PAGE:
Rick and I were in the waterbed warehouse one afternoon in the summer of ’79 stacking waterbed frames and “Goodbye Stranger” came on the radio. I heard its opening piano riff and Rick called out to me to come and listen to this song. “You gotta hear the guitar solo,” he said. “I know,” I answered, “there’s something about that solo.”
The solo played and Rick grabbed my arm, shook it and said, “Man, doesn’t that solo make you soar?” (His exact words.) “I know, dude,” I said. “Every time I listen to it I wish I was I was playing it in front of a filled auditorium. It makes me feel so good.”
“It’s just what this country needs right now,” Rick said. “A song that plays over and over on the radio that takes us to a higher ground from all this crap that’s going on in the country right now.”
“Yep, I agree,” I said, “and I dig the lyrics, too. But that solo is pitch perfect.”
Next day, we had bought the cassette of Breakfast in America and started each work day with “Goodbye Stranger.”[amazon template=right aligned image&asin=B000007492]It was an incredible, signature, wah-wah, auditorium-sounding-engineered two-and-a-half-minute guitar solo, with flanges and phasers, that begins on note one – capturing the attention and the ear of the listener – and builds and builds and soars and soars in a way that actually makes the listener feel as though he or she is floating a few feet above the ground, pointed 30 degrees diagonally, and ready to take off like a rocket. The solo is, indeed, like the thrust of a rocket that lifts the hearts and souls and spirits of the listeners – and the country in which it gets the most airtime and turntable time. It was transformative. It was motivating in and of itself. It was just what we needed at the time in 1979.
Generally, one song, from one album, at one point in time, does not define an entire country’s mood, character, tenor or needs. And, to be sure, Breakfast in America was chock-filled with many other songs that reflected America’s culture and frame of mind in the late 1970s, from “The Logical Song” (“There are times when all the world’s asleep, the questions run too deep for such a simple man. Won’t you please, please tell me what we’ve learned, I know it sounds absurd, but please tell me who I am,”) to “Gone Hollywood” (“Ain’t nothin’ new in my life today, ain’t nothing true, it’s all gone away,”) to “Breakfast in America” (“I’m a winner, I’m a sinner, do you want my autograph? I’m a loser, what a joker, I’m playing my jokes upon you, while there’s nothing better to do,”) and more. These, to a lesser degree, also reflected the zeitgeist of America in 1979, but none better than, “Goodbye Stranger.”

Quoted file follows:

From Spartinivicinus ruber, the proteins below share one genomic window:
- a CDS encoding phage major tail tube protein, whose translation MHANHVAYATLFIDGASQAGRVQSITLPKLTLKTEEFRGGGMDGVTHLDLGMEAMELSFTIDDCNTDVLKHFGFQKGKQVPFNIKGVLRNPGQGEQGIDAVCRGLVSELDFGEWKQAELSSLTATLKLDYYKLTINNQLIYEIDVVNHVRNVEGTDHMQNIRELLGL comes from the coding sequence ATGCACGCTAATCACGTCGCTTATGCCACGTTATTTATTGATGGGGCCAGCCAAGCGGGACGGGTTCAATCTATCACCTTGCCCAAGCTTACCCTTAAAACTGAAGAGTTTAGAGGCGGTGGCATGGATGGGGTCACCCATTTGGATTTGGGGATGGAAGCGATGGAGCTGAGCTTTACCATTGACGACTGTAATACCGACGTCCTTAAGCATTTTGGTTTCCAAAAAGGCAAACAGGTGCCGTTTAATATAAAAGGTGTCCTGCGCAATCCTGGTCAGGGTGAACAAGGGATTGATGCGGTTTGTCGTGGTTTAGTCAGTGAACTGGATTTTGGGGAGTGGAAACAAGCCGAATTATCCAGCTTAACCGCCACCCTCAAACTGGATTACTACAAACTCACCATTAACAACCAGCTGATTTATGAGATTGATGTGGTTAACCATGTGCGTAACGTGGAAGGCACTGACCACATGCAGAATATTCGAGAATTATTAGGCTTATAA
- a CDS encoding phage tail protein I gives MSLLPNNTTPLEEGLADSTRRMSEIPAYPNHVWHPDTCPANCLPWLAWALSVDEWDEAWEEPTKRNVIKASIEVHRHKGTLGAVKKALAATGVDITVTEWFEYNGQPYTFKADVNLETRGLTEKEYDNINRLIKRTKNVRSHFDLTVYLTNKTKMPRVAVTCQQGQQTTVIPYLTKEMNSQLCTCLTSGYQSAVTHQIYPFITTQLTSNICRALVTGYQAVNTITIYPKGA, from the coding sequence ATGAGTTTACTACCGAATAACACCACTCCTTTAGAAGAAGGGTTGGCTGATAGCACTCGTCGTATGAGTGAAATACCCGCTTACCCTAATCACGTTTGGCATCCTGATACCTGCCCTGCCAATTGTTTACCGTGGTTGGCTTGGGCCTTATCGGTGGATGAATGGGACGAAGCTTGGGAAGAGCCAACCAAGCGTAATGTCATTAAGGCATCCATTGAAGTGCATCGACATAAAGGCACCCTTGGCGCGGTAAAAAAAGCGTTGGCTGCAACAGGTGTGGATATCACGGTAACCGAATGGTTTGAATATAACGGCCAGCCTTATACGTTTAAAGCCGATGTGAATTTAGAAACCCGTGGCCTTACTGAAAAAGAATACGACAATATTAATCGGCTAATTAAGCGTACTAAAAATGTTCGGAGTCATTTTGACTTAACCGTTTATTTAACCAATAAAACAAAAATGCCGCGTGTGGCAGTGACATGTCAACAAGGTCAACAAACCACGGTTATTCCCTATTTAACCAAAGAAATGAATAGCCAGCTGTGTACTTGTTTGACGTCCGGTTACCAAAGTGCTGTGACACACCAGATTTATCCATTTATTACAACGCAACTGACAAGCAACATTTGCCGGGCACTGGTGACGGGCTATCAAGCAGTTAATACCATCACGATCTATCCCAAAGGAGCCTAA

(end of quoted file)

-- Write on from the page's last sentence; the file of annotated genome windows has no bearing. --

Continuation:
Breakfast in America is a textbook-perfect album of post-Beatles, keyboard-centered English art rock that strikes the shrewdest possible balance between quasi-symphonic classicism and rock & roll. At that time, in 1979, Supertramp was the best-sounding art-rock band in existence and one of the most interesting.
If you dig rock ‘n’ roll, it’s highly recommended to know what this album is and understand its influence in America in the late 1970s and even early 1980s.
– Mark Ricotta
Photo Credit: Fair use images of the covers for both the album and title song for Breakfast in America.
Editor’s Note: This post was first published on Facebook.